Russia is finding that keeping the peace in Syria is harder than fighting its civil war, as a fierce assault by Syrian forces on a rebel-held town erodes Moscow’s aim to cement itself as a major power broker in the Middle East.
Russia has entrenched itself in Syria in recent years. Sensing an opportunity to expand its influence in the region, Moscow provided military support to Syrian President Bashar al-Assad as he used brute force to reclaim territory that his regime lost after the 2011 rebel uprising began.
In 2018, Russia then helped negotiate a cease-fire deal between the regime and rebels in Daraa, the birthplace of the Syrian revolution and one of the last remaining opposition strongholds in the country.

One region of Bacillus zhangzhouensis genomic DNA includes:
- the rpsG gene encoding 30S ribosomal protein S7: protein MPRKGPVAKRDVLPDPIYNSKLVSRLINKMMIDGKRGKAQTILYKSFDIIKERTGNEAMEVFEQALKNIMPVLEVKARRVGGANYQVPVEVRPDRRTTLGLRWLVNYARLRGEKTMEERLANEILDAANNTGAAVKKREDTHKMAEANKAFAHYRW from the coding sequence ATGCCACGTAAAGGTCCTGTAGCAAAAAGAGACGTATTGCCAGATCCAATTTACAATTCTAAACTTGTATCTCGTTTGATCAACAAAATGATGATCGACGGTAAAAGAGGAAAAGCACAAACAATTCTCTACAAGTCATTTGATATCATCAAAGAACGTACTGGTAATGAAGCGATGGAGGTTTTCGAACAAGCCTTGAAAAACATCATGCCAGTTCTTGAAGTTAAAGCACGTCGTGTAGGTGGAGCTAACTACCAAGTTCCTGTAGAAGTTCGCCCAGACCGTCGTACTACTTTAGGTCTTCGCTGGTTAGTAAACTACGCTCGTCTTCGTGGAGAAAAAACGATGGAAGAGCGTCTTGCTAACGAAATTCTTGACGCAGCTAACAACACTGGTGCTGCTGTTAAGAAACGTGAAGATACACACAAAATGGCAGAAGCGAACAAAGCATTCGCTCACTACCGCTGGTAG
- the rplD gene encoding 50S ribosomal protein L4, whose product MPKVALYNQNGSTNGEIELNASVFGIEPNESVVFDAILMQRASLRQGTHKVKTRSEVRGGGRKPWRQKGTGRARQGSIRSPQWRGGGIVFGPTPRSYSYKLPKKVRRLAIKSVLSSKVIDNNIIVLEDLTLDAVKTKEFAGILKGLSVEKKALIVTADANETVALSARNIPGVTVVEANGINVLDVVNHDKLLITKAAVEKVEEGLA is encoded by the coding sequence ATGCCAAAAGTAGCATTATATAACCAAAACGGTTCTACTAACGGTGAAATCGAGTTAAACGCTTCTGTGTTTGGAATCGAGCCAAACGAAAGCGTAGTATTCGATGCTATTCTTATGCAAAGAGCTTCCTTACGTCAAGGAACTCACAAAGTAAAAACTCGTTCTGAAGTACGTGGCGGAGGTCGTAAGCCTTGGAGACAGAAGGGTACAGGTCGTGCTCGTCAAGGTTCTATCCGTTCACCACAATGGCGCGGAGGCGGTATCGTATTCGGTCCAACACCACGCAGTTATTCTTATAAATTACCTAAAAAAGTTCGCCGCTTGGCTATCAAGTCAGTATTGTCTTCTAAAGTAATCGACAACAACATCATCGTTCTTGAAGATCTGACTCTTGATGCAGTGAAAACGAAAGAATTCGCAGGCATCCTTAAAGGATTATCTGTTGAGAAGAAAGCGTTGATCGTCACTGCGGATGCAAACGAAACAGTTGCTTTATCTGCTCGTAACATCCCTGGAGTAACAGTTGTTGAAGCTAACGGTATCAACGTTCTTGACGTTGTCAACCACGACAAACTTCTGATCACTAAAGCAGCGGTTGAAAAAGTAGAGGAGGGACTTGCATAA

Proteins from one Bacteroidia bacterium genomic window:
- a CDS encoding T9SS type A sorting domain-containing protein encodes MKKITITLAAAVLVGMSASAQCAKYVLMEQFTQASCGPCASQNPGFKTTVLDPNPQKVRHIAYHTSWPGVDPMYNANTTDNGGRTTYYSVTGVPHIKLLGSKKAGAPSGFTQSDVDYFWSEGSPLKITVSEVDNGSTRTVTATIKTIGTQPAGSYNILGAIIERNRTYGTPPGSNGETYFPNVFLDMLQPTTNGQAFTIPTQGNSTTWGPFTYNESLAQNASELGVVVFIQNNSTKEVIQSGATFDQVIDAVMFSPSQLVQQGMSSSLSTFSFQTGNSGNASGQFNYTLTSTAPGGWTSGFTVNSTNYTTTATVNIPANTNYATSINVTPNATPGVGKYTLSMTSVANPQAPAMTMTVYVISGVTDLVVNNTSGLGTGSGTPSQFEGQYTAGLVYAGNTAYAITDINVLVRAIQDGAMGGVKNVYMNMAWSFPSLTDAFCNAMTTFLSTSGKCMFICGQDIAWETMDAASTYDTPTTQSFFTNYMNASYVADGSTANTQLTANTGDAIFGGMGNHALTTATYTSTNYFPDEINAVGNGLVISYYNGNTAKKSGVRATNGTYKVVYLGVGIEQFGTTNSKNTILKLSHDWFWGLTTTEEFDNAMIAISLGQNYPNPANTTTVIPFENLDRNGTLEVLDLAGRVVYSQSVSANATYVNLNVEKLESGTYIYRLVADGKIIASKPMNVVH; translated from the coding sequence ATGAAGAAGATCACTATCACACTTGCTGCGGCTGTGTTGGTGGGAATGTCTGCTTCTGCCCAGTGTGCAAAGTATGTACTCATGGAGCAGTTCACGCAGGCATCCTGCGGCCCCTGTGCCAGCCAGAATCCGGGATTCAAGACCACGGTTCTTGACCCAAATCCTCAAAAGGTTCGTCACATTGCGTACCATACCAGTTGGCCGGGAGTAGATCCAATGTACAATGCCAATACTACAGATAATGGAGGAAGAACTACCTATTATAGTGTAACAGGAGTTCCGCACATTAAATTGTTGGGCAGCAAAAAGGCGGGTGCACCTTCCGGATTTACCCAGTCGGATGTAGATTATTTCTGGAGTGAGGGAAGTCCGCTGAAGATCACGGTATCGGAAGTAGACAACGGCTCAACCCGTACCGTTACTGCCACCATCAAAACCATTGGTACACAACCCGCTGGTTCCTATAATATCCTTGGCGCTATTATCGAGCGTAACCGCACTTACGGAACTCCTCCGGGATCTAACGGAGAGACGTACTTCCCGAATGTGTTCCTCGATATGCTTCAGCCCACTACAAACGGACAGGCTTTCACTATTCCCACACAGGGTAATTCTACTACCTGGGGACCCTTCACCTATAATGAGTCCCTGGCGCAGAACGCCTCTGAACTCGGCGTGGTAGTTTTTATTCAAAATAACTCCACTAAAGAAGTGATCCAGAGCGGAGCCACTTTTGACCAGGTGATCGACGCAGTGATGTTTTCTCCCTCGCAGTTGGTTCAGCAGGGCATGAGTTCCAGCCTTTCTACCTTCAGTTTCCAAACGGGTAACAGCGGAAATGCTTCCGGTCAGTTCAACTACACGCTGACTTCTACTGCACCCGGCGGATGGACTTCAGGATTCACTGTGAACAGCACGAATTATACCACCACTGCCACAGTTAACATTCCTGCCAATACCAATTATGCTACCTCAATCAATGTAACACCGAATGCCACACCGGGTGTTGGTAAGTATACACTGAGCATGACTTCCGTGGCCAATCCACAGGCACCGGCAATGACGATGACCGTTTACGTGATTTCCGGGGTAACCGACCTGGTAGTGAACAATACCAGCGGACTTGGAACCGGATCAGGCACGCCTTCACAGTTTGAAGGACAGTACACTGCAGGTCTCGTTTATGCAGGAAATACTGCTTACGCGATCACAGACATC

But renewed fighting in the area and a rising death toll now threaten to unravel the Russian-backed truce, which was supposed to provide an endgame to the rebellion in Daraa and provide a template for ending conflicts in other rebel-held parts of Syria. Those include a cease-fire agreement negotiated by Russia and Turkey in northwest Idlib province, the largest section of the country still under opposition control.
The clashes now risk undermining Russia’s credibility as a political arbiter in Syria, despite the gains it made by siding with Mr. Assad to preserve his hold on power.
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